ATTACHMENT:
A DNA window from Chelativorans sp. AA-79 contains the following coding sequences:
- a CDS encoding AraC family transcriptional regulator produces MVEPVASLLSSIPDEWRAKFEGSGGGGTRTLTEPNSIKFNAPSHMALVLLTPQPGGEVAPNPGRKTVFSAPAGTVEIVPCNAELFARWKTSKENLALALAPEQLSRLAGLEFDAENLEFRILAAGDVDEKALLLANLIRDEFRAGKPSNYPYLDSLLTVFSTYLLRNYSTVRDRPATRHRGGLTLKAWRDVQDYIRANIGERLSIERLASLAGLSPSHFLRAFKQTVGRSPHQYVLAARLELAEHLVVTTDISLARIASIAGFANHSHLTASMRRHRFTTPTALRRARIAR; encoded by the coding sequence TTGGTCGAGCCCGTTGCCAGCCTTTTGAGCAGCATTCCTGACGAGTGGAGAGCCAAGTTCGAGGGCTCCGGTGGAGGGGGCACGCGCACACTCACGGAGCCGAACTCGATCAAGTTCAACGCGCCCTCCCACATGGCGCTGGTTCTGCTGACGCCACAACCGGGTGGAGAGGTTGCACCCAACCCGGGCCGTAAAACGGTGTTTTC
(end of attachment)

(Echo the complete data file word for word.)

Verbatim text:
A DNA window from Chelativorans sp. AA-79 contains the following coding sequences:
- a CDS encoding AraC family transcriptional regulator produces MVEPVASLLSSIPDEWRAKFEGSGGGGTRTLTEPNSIKFNAPSHMALVLLTPQPGGEVAPNPGRKTVFSAPAGTVEIVPCNAELFARWKTSKENLALALAPEQLSRLAGLEFDAENLEFRILAAGDVDEKALLLANLIRDEFRAGKPSNYPYLDSLLTVFSTYLLRNYSTVRDRPATRHRGGLTLKAWRDVQDYIRANIGERLSIERLASLAGLSPSHFLRAFKQTVGRSPHQYVLAARLELAEHLVVTTDISLARIASIAGFANHSHLTASMRRHRFTTPTALRRARIAR; encoded by the coding sequence TTGGTCGAGCCCGTTGCCAGCCTTTTGAGCAGCATTCCTGACGAGTGGAGAGCCAAGTTCGAGGGCTCCGGTGGAGGGGGCACGCGCACACTCACGGAGCCGAACTCGATCAAGTTCAACGCGCCCTCCCACATGGCGCTGGTTCTGCTGACGCCACAACCGGGTGGAGAGGTTGCACCCAACCCGGGCCGTAAAACGGTGTTTTC